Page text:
Categories : Java

In PHP, is there a way to display human-readable information about a variable in error_log()?
print_r() accepts a second parameter which will return its output as a string. As such, your first example can be modified to the following: error_log('this is information about the variable: ' . print_r($variable, true)); Note: While var_dump() does not have such a parameter, you could use output buffering to store its output as described in the docs.

Categories : PHP

How to make both readable and calculable Date/Time in shell script?
If you have GNU date, you can use the epoch time date -d @$START +%c Otherwise, do read start start_display < <(date +"%s %c") # ... read end end_display < <(date +"%s %c") diff=$(( $end - $start )) echo "Start time: $start_display" If you're not using a shell capable of process substitution, set -- $(date +"%s %c") start=$1; shift start_display=$* If you use bash, take advantage of the builtin $SECONDS variable, which starts at zero for a new bash process and increments each second. start_display=$(date) # ... echo "Start Time: $start_display" echo "End Time: $(date)" echo "Running time: $SECONDS seconds"

Categories : Shell

Getting human-readable stack trace when testing REST API modules
Resolved. Actually, it was logical : If you change the "Accept:" request header (example -H "Accept: application/json" in Curl) the trace will be returned as Json by the server if an error occurs.

Categories : Rest

show forms data in human readable format django
I think you want that: class PersonActionsForm(forms.ModelForm): class Meta: model = Actions fields = ('action',) widgets = { 'action': forms.CheckboxSelectMultiple(), } See here

Categories : Django

Hunspell/Aspell data conversion to human-readable inflection list
There is a method that the command line one does, but it doesn't output quite in the format you're looking for. You could also do this manually if you wanted though just by some simple scripting with regex. The format of for each set of affixes is TYPE TAG REMOVE REPLACE MATCH Such that where TAG matches what follows what's behind the /in a given word in the .dicfile, you can do the following (presuming you've already stripped the word of the /...): if($word =~ /$match$/) $word =~ s/$remove$/$replace/; Notice the $ there matching the end-of-line/word. Adjust with ^ if it's a prefix. There are three caveats: The $match directly from the .aff file is in almost all cases equivalent to standard regex. There are minor variations such that if the match is something like [abc-gh], yo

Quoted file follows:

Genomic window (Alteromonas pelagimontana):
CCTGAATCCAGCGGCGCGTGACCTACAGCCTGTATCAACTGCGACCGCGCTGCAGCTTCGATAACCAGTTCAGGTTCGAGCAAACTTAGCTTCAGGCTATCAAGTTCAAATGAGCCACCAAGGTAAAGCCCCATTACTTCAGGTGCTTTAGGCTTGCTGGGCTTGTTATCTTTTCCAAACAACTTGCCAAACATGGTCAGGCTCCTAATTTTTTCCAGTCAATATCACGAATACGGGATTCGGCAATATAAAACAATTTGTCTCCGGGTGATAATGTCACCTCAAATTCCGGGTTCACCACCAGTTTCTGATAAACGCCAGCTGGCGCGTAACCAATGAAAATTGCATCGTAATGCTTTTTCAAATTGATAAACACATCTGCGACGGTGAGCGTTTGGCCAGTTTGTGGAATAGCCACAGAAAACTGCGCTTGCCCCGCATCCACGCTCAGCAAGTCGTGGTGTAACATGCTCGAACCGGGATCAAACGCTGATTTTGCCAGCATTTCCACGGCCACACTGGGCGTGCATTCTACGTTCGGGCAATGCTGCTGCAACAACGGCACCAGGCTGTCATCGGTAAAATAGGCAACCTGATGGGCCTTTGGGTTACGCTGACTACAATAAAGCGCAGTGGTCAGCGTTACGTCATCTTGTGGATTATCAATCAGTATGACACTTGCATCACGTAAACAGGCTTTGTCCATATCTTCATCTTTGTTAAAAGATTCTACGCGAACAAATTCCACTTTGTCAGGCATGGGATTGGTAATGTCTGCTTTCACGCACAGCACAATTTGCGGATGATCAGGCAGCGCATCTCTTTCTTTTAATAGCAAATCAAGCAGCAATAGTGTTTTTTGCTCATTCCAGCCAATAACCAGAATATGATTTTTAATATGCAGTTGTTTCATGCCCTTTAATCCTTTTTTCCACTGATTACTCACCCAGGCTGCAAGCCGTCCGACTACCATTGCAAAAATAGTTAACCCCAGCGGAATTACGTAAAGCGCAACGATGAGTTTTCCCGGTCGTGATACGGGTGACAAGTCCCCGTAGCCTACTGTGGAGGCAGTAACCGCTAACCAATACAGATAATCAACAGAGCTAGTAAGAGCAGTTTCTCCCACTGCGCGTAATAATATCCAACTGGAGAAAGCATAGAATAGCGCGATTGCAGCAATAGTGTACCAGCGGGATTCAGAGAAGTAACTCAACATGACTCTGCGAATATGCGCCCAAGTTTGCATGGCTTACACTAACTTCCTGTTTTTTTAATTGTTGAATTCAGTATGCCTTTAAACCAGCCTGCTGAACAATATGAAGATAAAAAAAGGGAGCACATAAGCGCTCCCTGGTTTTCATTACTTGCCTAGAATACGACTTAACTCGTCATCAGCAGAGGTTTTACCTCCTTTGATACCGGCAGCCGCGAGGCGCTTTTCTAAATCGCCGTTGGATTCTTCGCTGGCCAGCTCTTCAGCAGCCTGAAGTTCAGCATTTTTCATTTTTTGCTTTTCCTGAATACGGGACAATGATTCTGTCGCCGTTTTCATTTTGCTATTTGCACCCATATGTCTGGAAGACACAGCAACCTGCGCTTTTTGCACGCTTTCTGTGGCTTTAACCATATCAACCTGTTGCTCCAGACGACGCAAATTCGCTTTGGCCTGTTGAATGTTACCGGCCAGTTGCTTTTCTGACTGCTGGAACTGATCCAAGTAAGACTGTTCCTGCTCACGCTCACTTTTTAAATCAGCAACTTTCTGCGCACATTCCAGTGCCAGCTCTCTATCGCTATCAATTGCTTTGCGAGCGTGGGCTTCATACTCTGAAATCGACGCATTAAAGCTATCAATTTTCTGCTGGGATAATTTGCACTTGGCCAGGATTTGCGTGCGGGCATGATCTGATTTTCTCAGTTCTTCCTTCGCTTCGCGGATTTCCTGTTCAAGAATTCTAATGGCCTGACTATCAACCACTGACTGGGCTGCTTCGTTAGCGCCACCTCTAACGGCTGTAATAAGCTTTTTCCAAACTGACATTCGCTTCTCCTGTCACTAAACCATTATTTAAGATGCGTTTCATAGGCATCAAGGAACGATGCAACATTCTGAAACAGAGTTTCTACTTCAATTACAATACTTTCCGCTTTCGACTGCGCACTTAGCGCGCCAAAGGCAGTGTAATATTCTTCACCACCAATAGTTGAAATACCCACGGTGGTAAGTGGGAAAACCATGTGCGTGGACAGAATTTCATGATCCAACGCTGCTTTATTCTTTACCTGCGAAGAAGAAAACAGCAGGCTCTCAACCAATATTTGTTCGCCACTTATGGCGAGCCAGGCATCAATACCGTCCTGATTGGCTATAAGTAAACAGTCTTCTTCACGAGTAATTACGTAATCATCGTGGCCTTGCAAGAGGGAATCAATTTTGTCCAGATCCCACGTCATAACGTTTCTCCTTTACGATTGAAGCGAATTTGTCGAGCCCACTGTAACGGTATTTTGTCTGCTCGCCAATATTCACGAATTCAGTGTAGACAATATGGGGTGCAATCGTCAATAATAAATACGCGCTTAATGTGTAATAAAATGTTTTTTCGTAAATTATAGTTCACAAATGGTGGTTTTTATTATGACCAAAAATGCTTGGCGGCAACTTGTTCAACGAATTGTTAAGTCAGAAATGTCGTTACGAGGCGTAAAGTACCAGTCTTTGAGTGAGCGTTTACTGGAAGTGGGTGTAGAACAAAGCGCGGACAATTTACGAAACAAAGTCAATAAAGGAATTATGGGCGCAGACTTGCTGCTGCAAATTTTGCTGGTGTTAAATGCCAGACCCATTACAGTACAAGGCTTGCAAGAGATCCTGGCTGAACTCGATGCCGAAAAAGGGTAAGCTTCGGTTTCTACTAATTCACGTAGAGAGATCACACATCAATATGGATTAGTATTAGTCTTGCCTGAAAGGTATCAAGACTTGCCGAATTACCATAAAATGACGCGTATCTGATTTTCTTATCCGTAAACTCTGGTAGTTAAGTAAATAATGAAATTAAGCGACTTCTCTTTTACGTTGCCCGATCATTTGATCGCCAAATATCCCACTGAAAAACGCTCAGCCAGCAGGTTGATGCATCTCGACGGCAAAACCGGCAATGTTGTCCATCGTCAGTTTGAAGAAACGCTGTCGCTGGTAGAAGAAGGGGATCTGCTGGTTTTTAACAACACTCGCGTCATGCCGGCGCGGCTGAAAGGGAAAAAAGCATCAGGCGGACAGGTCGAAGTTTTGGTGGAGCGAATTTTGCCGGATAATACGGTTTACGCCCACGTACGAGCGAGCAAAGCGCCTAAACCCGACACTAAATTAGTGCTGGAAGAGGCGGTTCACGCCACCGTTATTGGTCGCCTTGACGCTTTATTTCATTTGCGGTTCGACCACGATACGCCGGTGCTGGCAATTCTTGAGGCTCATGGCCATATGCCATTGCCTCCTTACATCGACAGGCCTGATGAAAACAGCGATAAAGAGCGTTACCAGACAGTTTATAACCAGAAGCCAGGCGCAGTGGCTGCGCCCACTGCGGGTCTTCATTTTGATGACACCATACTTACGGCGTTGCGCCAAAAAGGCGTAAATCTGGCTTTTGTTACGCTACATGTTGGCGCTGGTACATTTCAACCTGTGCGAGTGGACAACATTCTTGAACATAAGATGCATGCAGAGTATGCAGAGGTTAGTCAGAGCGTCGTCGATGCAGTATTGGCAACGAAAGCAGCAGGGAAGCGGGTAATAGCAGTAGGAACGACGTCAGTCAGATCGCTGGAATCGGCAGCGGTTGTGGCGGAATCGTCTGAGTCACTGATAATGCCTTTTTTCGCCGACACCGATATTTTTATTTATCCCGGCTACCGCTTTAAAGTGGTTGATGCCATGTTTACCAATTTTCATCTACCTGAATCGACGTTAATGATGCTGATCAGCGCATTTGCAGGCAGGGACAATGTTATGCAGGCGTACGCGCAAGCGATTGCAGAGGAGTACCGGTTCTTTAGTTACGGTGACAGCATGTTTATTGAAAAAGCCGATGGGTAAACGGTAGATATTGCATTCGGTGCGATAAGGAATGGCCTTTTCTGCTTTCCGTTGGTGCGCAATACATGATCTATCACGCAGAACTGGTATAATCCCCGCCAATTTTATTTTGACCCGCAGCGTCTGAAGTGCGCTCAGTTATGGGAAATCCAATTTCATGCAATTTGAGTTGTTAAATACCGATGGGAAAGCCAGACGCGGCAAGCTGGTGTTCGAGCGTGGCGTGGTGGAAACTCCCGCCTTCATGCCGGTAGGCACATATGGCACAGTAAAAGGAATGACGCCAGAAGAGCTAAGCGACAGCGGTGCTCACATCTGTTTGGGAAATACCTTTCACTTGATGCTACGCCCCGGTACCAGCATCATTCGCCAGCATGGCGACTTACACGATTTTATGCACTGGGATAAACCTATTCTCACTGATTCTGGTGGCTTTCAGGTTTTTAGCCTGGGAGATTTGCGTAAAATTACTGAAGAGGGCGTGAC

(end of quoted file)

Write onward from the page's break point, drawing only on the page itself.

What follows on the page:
Categories : Misc

Mapping Android device models to human-readable brand names
Unfortunately, android.os.Build.MODEL returns the model name, such as GT-I9300 MODEL in many cases will return what you consider the "brand name" to be. It will vary by device, manufacturer, and carrier. Where can I find a complete list of devices with a mapping There is none. You won't even find a complete list of every Android device model ever manufacturered, let alone some three-dimensional matrix mapping models to carriers to "brand names" in all relevant human languages. Moreover, since you cannot necessarily determine the carrier responsible for the device's manufacture (which may differ from the carrier whose SIM is in the device), you may lack sufficient detail at runtime to make this mapping in all cases. or a better solution for this mapping issue? Get rid of t

Categories : Android

How can I store C structures in human-readable files using the fewest lines of code?
"Shortest" have several meanings fast to process eating as little as memory as possible easy and quick to code I would suggest to use a simple textual format to serialize them, probably JSON (or maybe YAML or XML). The advantage of such formats is that they remain somehow human "readable" (at last for a programmer). There exist a lot of JSON libraries (notably in C and C++): jansson in C, jsoncpp for C++, etc etc... Does your scientific instrument runs only a tiny 8 bit controller? If yes, you might be constrained by code size... And I suggest also to document the serialized format.

Categories : C

How to convert the extract time in "hr:min:sec" from UNIX time stamp in PHP?
The date function is what you need: $timestamp = time();//or whatever your timestamp source is date('h:i:s A', $timestamp);

Categories : PHP